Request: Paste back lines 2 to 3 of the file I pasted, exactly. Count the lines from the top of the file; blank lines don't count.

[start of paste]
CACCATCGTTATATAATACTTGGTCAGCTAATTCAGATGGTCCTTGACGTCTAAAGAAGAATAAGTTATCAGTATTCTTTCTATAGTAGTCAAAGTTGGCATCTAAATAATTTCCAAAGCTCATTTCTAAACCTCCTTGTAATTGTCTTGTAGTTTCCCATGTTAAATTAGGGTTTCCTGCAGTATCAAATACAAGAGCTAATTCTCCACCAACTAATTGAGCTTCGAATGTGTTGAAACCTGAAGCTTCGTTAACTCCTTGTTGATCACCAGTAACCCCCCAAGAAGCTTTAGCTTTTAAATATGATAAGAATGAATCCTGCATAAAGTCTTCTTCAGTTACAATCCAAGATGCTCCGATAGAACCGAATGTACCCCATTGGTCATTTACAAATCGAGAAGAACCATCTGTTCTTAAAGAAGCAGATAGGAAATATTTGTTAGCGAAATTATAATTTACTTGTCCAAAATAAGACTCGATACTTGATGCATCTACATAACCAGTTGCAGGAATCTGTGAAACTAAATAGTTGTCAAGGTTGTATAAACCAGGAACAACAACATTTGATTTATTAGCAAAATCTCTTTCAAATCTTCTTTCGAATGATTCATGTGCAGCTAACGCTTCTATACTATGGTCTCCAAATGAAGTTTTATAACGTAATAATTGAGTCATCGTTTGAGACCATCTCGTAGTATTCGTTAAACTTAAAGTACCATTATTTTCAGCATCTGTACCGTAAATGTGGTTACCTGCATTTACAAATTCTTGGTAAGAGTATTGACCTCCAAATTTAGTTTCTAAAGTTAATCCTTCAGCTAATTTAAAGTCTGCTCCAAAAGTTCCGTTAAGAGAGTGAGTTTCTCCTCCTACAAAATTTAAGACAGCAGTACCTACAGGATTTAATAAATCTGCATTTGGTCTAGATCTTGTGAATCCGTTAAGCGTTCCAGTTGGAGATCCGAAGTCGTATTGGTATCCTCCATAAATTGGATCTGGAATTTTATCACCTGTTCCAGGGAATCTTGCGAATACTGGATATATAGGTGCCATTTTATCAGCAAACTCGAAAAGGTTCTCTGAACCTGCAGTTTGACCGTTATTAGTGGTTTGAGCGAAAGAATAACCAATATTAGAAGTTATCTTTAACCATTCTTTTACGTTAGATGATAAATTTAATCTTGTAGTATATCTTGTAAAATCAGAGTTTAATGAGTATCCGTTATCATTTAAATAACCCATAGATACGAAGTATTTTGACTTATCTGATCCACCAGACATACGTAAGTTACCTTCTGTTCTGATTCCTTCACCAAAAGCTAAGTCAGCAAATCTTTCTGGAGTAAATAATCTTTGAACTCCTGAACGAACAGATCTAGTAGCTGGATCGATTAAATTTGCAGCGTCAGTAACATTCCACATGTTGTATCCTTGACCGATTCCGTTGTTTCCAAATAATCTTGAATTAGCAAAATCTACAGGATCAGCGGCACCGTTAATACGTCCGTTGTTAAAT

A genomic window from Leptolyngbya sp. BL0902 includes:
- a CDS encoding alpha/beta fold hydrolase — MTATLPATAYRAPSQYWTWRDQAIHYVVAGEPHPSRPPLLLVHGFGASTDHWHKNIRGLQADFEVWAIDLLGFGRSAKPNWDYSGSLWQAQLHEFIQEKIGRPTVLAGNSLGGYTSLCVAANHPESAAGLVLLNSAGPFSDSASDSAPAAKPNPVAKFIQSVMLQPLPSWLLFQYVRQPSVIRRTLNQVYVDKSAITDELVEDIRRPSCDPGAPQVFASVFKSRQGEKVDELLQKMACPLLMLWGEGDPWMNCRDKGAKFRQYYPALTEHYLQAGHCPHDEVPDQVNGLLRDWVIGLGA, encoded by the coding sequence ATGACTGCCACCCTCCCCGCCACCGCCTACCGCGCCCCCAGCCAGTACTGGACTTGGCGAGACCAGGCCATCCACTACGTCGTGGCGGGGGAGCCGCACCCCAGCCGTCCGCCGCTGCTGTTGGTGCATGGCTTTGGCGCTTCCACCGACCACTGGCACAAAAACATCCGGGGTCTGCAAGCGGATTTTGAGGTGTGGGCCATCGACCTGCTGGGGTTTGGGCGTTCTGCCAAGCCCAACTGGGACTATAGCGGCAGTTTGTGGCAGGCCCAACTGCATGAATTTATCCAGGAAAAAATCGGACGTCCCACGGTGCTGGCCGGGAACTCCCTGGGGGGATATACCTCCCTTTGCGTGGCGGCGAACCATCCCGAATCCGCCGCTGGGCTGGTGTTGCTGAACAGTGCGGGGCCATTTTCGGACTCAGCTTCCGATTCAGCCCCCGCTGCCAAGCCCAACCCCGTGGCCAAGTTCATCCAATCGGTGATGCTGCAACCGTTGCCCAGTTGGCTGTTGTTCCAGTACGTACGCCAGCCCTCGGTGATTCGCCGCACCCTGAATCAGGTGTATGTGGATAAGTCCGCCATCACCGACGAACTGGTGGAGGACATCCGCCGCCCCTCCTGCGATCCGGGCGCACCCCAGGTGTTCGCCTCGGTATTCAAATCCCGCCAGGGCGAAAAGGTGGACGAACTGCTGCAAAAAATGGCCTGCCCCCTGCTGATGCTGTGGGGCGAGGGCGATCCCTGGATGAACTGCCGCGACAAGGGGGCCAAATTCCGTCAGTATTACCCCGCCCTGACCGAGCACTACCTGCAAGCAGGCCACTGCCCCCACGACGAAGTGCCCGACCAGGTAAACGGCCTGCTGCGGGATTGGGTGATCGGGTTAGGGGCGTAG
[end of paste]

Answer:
A genomic window from Leptolyngbya sp. BL0902 includes:
- a CDS encoding alpha/beta fold hydrolase — MTATLPATAYRAPSQYWTWRDQAIHYVVAGEPHPSRPPLLLVHGFGASTDHWHKNIRGLQADFEVWAIDLLGFGRSAKPNWDYSGSLWQAQLHEFIQEKIGRPTVLAGNSLGGYTSLCVAANHPESAAGLVLLNSAGPFSDSASDSAPAAKPNPVAKFIQSVMLQPLPSWLLFQYVRQPSVIRRTLNQVYVDKSAITDELVEDIRRPSCDPGAPQVFASVFKSRQGEKVDELLQKMACPLLMLWGEGDPWMNCRDKGAKFRQYYPALTEHYLQAGHCPHDEVPDQVNGLLRDWVIGLGA, encoded by the coding sequence ATGACTGCCACCCTCCCCGCCACCGCCTACCGCGCCCCCAGCCAGTACTGGACTTGGCGAGACCAGGCCATCCACTACGTCGTGGCGGGGGAGCCGCACCCCAGCCGTCCGCCGCTGCTGTTGGTGCATGGCTTTGGCGCTTCCACCGACCACTGGCACAAAAACATCCGGGGTCTGCAAGCGGATTTTGAGGTGTGGGCCATCGACCTGCTGGGGTTTGGGCGTTCTGCCAAGCCCAACTGGGACTATAGCGGCAGTTTGTGGCAGGCCCAACTGCATGAATTTATCCAGGAAAAAATCGGACGTCCCACGGTGCTGGCCGGGAACTCCCTGGGGGGATATACCTCCCTTTGCGTGGCGGCGAACCATCCCGAATCCGCCGCTGGGCTGGTGTTGCTGAACAGTGCGGGGCCATTTTCGGACTCAGCTTCCGATTCAGCCCCCGCTGCCAAGCCCAACCCCGTGGCCAAGTTCATCCAATCGGTGATGCTGCAACCGTTGCCCAGTTGGCTGTTGTTCCAGTACGTACGCCAGCCCTCGGTGATTCGCCGCACCCTGAATCAGGTGTATGTGGATAAGTCCGCCATCACCGACGAACTGGTGGAGGACATCCGCCGCCCCTCCTGCGATCCGGGCGCACCCCAGGTGTTCGCCTCGGTATTCAAATCCCGCCAGGGCGAAAAGGTGGACGAACTGCTGCAAAAAATGGCCTGCCCCCTGCTGATGCTGTGGGGCGAGGGCGATCCCTGGATGAACTGCCGCGACAAGGGGGCCAAATTCCGTCAGTATTACCCCGCCCTGACCGAGCACTACCTGCAAGCAGGCCACTGCCCCCACGACGAAGTGCCCGACCAGGTAAACGGCCTGCTGCGGGATTGGGTGATCGGGTTAGGGGCGTAG